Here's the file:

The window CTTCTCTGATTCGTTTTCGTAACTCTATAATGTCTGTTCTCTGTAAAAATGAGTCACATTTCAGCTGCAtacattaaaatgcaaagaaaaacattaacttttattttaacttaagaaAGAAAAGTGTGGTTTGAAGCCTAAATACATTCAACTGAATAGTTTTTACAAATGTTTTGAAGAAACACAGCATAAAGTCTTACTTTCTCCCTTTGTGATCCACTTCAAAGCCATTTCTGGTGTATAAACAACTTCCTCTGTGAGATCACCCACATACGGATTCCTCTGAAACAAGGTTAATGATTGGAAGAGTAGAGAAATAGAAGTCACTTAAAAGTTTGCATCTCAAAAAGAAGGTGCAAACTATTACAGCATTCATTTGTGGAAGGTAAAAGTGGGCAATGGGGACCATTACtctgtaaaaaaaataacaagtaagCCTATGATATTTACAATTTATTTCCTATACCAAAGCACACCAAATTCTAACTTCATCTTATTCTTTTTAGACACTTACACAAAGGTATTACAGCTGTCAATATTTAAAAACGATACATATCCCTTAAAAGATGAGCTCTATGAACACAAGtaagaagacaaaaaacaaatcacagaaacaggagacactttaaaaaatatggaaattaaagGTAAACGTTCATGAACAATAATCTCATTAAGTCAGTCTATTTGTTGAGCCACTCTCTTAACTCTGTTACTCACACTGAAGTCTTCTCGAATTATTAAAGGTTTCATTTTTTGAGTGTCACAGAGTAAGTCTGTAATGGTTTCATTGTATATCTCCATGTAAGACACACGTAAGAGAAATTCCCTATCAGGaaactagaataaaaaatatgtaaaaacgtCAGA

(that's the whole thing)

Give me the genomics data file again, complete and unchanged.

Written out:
The window CTTCTCTGATTCGTTTTCGTAACTCTATAATGTCTGTTCTCTGTAAAAATGAGTCACATTTCAGCTGCAtacattaaaatgcaaagaaaaacattaacttttattttaacttaagaaAGAAAAGTGTGGTTTGAAGCCTAAATACATTCAACTGAATAGTTTTTACAAATGTTTTGAAGAAACACAGCATAAAGTCTTACTTTCTCCCTTTGTGATCCACTTCAAAGCCATTTCTGGTGTATAAACAACTTCCTCTGTGAGATCACCCACATACGGATTCCTCTGAAACAAGGTTAATGATTGGAAGAGTAGAGAAATAGAAGTCACTTAAAAGTTTGCATCTCAAAAAGAAGGTGCAAACTATTACAGCATTCATTTGTGGAAGGTAAAAGTGGGCAATGGGGACCATTACtctgtaaaaaaaataacaagtaagCCTATGATATTTACAATTTATTTCCTATACCAAAGCACACCAAATTCTAACTTCATCTTATTCTTTTTAGACACTTACACAAAGGTATTACAGCTGTCAATATTTAAAAACGATACATATCCCTTAAAAGATGAGCTCTATGAACACAAGtaagaagacaaaaaacaaatcacagaaacaggagacactttaaaaaatatggaaattaaagGTAAACGTTCATGAACAATAATCTCATTAAGTCAGTCTATTTGTTGAGCCACTCTCTTAACTCTGTTACTCACACTGAAGTCTTCTCGAATTATTAAAGGTTTCATTTTTTGAGTGTCACAGAGTAAGTCTGTAATGGTTTCATTGTATATCTCCATGTAAGACACACGTAAGAGAAATTCCCTATCAGGaaactagaataaaaaatatgtaaaaacgtCAGA